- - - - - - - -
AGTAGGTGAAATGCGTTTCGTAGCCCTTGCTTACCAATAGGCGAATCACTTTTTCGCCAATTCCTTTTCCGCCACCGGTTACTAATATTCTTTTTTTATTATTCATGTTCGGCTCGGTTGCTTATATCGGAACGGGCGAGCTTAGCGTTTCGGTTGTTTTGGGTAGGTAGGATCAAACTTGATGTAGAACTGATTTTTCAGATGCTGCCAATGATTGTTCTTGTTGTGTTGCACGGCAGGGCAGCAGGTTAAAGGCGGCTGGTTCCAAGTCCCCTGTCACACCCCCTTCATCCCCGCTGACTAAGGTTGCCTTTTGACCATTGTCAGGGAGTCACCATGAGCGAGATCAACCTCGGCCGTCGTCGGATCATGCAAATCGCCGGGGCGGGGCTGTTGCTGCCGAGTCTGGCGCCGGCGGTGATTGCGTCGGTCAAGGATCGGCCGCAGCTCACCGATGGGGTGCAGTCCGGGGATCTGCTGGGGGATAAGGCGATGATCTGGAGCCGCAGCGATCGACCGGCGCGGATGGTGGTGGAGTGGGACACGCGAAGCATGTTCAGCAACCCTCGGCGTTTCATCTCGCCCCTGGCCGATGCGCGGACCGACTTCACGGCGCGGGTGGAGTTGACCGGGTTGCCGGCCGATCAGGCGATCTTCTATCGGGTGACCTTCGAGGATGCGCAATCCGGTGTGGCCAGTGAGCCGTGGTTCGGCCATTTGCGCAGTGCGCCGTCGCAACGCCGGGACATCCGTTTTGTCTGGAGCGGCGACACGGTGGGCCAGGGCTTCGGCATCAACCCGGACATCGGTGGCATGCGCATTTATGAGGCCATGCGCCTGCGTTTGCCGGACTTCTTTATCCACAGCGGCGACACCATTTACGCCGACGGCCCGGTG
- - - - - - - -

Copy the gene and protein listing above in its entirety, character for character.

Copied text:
AGTAGGTGAAATGCGTTTCGTAGCCCTTGCTTACCAATAGGCGAATCACTTTTTCGCCAATTCCTTTTCCGCCACCGGTTACTAATATTCTTTTTTTATTATTCATGTTCGGCTCGGTTGCTTATATCGGAACGGGCGAGCTTAGCGTTTCGGTTGTTTTGGGTAGGTAGGATCAAACTTGATGTAGAACTGATTTTTCAGATGCTGCCAATGATTGTTCTTGTTGTGTTGCACGGCAGGGCAGCAGGTTAAAGGCGGCTGGTTCCAAGTCCCCTGTCACACCCCCTTCATCCCCGCTGACTAAGGTTGCCTTTTGACCATTGTCAGGGAGTCACCATGAGCGAGATCAACCTCGGCCGTCGTCGGATCATGCAAATCGCCGGGGCGGGGCTGTTGCTGCCGAGTCTGGCGCCGGCGGTGATTGCGTCGGTCAAGGATCGGCCGCAGCTCACCGATGGGGTGCAGTCCGGGGATCTGCTGGGGGATAAGGCGATGATCTGGAGCCGCAGCGATCGACCGGCGCGGATGGTGGTGGAGTGGGACACGCGAAGCATGTTCAGCAACCCTCGGCGTTTCATCTCGCCCCTGGCCGATGCGCGGACCGACTTCACGGCGCGGGTGGAGTTGACCGGGTTGCCGGCCGATCAGGCGATCTTCTATCGGGTGACCTTCGAGGATGCGCAATCCGGTGTGGCCAGTGAGCCGTGGTTCGGCCATTTGCGCAGTGCGCCGTCGCAACGCCGGGACATCCGTTTTGTCTGGAGCGGCGACACGGTGGGCCAGGGCTTCGGCATCAACCCGGACATCGGTGGCATGCGCATTTATGAGGCCATGCGCCTGCGTTTGCCGGACTTCTTTATCCACAGCGGCGACACCATTTACGCCGACGGCCCGGTG